Critical Text – Most modern English translations published since 1880 have relied on a small number of manuscripts discovered in the late 19th and early 20th centuries. The primary manuscripts are known as Codex Vaticanus and Codex Siniaticus. Some prefer these because of the great age of the oldest known copies, but they sometimes differ from the common text, and from each other, usuallt by omission, so there are questions about the quality of these manuscripts. You will sometimes see this version called the Alexandrian Text or the NU-Text abbreviated from the name of it's two publishers.
Majority Text – The third and most contemporary school of thought on Greek manuscripts is that the best manuscript is found in a consensus of the majority existing Greek manuscripts. Since all the version agree 85% of the time this group lets the majority rule, in resolving the few differences. This is generally pretty easy since most of the differences are omissions, you can fill in the blanks using what you find in the most manuscripts. This is also referred to as the M-text.
After you know which text was used, you will want to know the translation methodology used by the version you use. Greek and Hebrew differ from English in grammar and word order, so word-for-word translation would not result in anything meaningful. All translators try to achieve equivalence in well formed English, using either Dynamic or Complete equivalence.
Complete Equivalence - attempts to preserve all the information in the bible text, while presenting it in good literary form. The King James and New King James translators sought complete equivalence.
Dynamic Equivalence – a more recent procedure in bible translation, tries to magnify the primary meaning of the scripture in the most readable form. This method will result in more paraphrasing and less literal translation, to achieve a translation with a clear meaning and an easy reading flow. Modern translations vary in the degree to which they paraphrase from the literal. The NIV uses a mild amount of paraphrasing, where The Message or The Living Bible are completely paraphrased Bible translations.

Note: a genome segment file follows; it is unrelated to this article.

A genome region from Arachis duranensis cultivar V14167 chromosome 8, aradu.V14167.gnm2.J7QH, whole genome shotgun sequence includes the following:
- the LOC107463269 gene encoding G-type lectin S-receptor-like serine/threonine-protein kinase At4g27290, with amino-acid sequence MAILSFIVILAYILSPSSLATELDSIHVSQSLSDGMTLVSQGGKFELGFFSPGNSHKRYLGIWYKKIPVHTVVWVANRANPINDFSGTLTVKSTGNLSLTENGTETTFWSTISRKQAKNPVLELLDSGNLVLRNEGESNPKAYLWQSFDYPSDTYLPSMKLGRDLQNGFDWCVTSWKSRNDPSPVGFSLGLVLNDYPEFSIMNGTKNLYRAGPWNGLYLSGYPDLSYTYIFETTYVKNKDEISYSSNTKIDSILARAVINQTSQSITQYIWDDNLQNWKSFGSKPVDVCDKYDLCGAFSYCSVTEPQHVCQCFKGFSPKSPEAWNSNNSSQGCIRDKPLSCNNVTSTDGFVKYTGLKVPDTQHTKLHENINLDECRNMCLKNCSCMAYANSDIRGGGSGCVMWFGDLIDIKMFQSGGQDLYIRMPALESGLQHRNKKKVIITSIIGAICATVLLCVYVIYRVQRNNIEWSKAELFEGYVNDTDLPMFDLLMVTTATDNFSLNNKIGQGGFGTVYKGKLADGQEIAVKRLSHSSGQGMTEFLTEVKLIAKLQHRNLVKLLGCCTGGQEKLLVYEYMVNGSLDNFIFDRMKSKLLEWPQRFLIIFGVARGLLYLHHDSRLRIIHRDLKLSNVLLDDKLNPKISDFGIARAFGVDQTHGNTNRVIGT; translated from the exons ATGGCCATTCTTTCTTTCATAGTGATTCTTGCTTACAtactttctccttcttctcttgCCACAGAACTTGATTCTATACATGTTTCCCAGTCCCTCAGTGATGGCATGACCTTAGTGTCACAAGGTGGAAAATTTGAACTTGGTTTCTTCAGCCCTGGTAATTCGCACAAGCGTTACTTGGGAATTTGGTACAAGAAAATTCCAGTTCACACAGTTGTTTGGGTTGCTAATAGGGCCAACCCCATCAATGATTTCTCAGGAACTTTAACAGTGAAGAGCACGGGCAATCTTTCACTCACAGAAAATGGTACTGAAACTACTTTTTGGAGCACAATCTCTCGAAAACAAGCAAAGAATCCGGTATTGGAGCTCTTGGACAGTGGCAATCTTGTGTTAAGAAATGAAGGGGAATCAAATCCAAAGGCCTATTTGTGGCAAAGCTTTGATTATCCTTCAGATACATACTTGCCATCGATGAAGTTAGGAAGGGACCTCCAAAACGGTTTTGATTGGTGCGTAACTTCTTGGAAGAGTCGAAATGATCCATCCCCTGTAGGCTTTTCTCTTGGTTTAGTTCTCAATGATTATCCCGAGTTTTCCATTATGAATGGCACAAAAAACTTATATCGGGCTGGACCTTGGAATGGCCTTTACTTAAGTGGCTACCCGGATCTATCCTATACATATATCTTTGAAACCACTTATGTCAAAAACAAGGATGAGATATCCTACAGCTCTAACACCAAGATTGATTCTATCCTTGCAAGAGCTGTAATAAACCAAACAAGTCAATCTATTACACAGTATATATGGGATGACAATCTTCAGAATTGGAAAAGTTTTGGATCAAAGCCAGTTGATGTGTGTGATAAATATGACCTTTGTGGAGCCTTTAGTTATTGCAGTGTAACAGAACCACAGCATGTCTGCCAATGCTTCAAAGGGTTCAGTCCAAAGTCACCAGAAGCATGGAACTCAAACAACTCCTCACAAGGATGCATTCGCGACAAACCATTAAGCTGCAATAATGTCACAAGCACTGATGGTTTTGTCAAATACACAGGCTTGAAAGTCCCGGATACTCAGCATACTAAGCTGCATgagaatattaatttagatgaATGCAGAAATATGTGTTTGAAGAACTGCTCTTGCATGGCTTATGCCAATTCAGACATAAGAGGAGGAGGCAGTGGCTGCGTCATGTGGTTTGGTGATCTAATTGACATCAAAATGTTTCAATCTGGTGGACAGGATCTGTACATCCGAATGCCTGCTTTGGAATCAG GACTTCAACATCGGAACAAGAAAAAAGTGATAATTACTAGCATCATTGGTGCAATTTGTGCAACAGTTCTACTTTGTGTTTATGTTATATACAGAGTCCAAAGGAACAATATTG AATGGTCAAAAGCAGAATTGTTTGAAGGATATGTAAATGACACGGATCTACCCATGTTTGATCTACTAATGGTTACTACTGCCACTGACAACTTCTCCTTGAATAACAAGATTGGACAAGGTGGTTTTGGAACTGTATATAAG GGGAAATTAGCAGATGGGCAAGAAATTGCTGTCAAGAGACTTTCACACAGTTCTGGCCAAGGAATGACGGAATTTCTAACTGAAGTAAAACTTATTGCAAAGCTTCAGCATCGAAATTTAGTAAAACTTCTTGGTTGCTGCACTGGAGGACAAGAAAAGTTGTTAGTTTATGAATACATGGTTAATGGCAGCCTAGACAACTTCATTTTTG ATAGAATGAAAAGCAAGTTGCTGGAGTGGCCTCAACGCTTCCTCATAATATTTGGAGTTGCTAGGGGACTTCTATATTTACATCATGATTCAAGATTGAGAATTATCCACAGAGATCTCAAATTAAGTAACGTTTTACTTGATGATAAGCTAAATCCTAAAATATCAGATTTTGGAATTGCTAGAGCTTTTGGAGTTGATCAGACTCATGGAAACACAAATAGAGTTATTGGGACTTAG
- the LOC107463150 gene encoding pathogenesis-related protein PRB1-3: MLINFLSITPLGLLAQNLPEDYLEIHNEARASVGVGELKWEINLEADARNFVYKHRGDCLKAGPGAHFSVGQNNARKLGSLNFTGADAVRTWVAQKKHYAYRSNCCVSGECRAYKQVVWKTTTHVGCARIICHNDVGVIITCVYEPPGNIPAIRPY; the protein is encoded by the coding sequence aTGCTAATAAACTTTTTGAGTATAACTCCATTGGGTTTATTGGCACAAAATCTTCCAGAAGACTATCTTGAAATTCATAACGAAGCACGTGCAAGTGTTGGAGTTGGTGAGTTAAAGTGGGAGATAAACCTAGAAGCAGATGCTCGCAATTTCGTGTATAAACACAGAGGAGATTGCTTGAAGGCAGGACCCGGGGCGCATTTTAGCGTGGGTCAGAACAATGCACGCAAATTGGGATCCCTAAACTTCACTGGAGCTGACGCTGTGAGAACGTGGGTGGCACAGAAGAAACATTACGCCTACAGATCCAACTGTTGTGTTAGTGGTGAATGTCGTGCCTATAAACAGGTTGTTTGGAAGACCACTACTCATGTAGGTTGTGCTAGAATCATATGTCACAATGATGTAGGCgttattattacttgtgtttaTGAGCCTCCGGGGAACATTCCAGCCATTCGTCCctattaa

Sometimes specific Bible translators have stated goals to change something that they didn't like about a prior translation. Usually if you read the introductory note in the front of your Bible these will be disclosed, but it's just something it would be good for you to be aware of.
Let's look at some of the common English Bible versions and see how they apply all these principles.
KJV – King James Version – auth. 1611 – revised 3 or 4 times
- Received Text
- Complete Equivalence
- Archaic English corrected some catholic alterations in the Bishops Bible 1568
NKJV – New King James Version 1979-82 (2 revisions)
- Received Text – differences in NU-text and M-Text footnoted for each verse
- Complete Equivalence
- Removes some of the most archaic English words from the KJV
NASB – New American Standard 1960-77 (8 revisions)
- Critical Text – Alexandrian or NU-Text
- Complete Equivalence except where readability was hindered (footnoted)
- An update of ASV 1901, ERV 1881 both considered updates of KJV
NIV – New International Version 1973-84 (2 revisions)
- Critical Text – Alexandrian or NU-Text (some early attempts at majority text)
- Dynamic Equivalence – mild form usually only one or two words added for clarity
- Not a revision of other versions though they maintained some of the traditions of earlier translations like translating the Hebrew YHWH as Lord
ESV – English Standard Version
- Majority Text – NU and Received text considered
- Complete Equivalence – with occasional modifications for clarity
- An update of the RSV correcting some of the gender neutral pronouns